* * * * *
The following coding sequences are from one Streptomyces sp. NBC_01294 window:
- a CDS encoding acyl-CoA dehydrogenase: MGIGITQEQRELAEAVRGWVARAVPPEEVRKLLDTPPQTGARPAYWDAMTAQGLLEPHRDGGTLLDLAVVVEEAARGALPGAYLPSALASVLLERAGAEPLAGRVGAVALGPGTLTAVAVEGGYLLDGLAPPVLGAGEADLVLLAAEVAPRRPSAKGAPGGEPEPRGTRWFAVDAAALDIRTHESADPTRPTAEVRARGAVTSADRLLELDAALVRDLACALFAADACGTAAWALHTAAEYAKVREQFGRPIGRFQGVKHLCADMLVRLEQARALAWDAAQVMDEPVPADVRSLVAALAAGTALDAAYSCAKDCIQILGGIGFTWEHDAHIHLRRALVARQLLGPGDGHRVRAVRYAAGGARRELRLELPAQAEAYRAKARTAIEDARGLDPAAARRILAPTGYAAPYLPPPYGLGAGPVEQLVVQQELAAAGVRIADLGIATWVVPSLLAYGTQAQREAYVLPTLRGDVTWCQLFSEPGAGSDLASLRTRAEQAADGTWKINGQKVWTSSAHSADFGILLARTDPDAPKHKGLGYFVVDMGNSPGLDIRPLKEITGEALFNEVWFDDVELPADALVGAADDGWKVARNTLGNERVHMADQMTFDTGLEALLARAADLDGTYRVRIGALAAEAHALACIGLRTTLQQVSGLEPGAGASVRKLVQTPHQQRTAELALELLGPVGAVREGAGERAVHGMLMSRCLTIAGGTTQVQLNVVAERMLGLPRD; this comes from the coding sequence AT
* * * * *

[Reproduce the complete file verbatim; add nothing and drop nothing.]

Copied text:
The following coding sequences are from one Streptomyces sp. NBC_01294 window:
- a CDS encoding acyl-CoA dehydrogenase: MGIGITQEQRELAEAVRGWVARAVPPEEVRKLLDTPPQTGARPAYWDAMTAQGLLEPHRDGGTLLDLAVVVEEAARGALPGAYLPSALASVLLERAGAEPLAGRVGAVALGPGTLTAVAVEGGYLLDGLAPPVLGAGEADLVLLAAEVAPRRPSAKGAPGGEPEPRGTRWFAVDAAALDIRTHESADPTRPTAEVRARGAVTSADRLLELDAALVRDLACALFAADACGTAAWALHTAAEYAKVREQFGRPIGRFQGVKHLCADMLVRLEQARALAWDAAQVMDEPVPADVRSLVAALAAGTALDAAYSCAKDCIQILGGIGFTWEHDAHIHLRRALVARQLLGPGDGHRVRAVRYAAGGARRELRLELPAQAEAYRAKARTAIEDARGLDPAAARRILAPTGYAAPYLPPPYGLGAGPVEQLVVQQELAAAGVRIADLGIATWVVPSLLAYGTQAQREAYVLPTLRGDVTWCQLFSEPGAGSDLASLRTRAEQAADGTWKINGQKVWTSSAHSADFGILLARTDPDAPKHKGLGYFVVDMGNSPGLDIRPLKEITGEALFNEVWFDDVELPADALVGAADDGWKVARNTLGNERVHMADQMTFDTGLEALLARAADLDGTYRVRIGALAAEAHALACIGLRTTLQQVSGLEPGAGASVRKLVQTPHQQRTAELALELLGPVGAVREGAGERAVHGMLMSRCLTIAGGTTQVQLNVVAERMLGLPRD; this comes from the coding sequence AT